Atlas Shrugged

Free Objectivist Books

It’s September 2, Atlas Shrugged Day. What better way to celebrate than by giving a copy to a student who wants to read it?

Right now on Free Objectivist Books, there are over 120 students looking for donors to send them copies of Atlas Shrugged, The Fountainhead, and other Objectivist books. A few minutes and a few dollars can put a copy in their hands.

In case you haven’t heard of Free Objectivist Books, it’s a website for the purpose of giving away copies of Objectivist books to students who want to read them. Students sign up with their name and school, and say what book they want to read and why. Donors choose which students they want to sponsor, and then send them the books directly. As a donor, you’ll get a personal thank-you from the student, and when they finish reading the book, you’ll get to hear their reaction. It’s a simple, easy, direct form of activism that is unusually motivating and rewarding.

Sign up to donate today at freeobjectivistbooks.org.

Our First Times Reading Atlas Shrugged

This video is a wonderful discussion between two Ayn Rand scholars — professors Ben Bayer and Greg Salmeiri — each warmly reminiscing about the first time they read Ayn Rand’s epic novel, Atlas Shrugged.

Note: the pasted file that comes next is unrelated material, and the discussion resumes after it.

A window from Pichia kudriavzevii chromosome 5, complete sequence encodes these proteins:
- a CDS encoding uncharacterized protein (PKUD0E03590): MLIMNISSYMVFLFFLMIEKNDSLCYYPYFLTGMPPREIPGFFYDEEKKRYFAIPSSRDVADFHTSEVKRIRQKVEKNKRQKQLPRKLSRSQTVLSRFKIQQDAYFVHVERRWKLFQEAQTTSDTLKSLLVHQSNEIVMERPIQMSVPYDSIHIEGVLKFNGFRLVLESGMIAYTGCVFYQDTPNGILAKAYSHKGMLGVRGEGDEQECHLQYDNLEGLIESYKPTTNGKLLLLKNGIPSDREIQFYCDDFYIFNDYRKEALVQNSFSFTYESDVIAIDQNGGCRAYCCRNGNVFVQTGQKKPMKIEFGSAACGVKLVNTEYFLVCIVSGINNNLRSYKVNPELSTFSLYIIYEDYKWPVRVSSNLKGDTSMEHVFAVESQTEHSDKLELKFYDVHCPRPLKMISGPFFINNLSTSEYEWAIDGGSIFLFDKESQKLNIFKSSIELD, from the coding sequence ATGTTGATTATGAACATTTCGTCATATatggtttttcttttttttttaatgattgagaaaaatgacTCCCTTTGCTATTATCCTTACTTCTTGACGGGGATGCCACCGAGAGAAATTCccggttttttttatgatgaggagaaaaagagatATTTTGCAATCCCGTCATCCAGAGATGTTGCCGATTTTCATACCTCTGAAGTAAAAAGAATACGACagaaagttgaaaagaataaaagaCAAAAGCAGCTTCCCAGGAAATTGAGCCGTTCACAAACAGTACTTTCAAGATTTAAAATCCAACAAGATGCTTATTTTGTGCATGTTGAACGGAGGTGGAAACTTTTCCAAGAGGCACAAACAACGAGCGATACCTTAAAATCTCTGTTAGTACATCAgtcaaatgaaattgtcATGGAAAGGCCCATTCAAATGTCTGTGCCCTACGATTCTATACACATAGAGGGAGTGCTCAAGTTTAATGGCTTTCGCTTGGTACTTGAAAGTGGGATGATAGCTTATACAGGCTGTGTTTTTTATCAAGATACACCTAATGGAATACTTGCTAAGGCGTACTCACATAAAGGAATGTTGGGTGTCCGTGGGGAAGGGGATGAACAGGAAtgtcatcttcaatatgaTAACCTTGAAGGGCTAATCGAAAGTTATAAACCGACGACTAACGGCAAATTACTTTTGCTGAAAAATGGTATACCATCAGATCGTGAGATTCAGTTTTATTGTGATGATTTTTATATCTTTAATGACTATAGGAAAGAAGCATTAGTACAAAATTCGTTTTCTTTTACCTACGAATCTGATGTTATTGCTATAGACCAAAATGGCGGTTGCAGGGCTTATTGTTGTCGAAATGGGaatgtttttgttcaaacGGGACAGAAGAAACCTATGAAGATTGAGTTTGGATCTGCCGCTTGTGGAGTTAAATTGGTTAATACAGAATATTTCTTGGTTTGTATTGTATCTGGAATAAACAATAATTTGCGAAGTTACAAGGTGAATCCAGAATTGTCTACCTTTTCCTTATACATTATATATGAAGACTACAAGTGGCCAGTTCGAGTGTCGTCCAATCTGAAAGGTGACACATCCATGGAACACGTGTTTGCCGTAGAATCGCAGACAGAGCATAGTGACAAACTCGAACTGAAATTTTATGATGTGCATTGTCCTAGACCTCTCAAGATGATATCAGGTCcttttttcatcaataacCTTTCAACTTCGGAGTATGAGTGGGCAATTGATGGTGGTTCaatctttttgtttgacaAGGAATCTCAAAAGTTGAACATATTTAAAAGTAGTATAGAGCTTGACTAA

The video is to kick off the launch of The Atlas Shrugged Project — an eight-month, chapter-by-chapter, online discussion of Ayn Rand’s bestselling novel, Atlas Shrugged. To facilitate the discussion, ARI will host a weekly interactive broadcast on Facebook Live led by experienced teachers to help readers explore the intricate plot and abstract themes of Rand’s most philosophical novel.

CONNECT TO THE ATLAS PROJECT ON FACEBOOK
https://www.facebook.com/groups/AtlasProject/

 

The Atlas Shrugged Project: A Grand Esthetic Experience

The Ayn Rand Institute invites everyone to join The Atlas Project, an eight-month, chapter-by-chapter, online discussion of Atlas Shrugged. To facilitate the discussion, ARI will host a weekly interactive broadcast on Facebook Live led by experienced teachers to help readers explore the intricate plot and abstract themes of Rand’s most philosophical novel.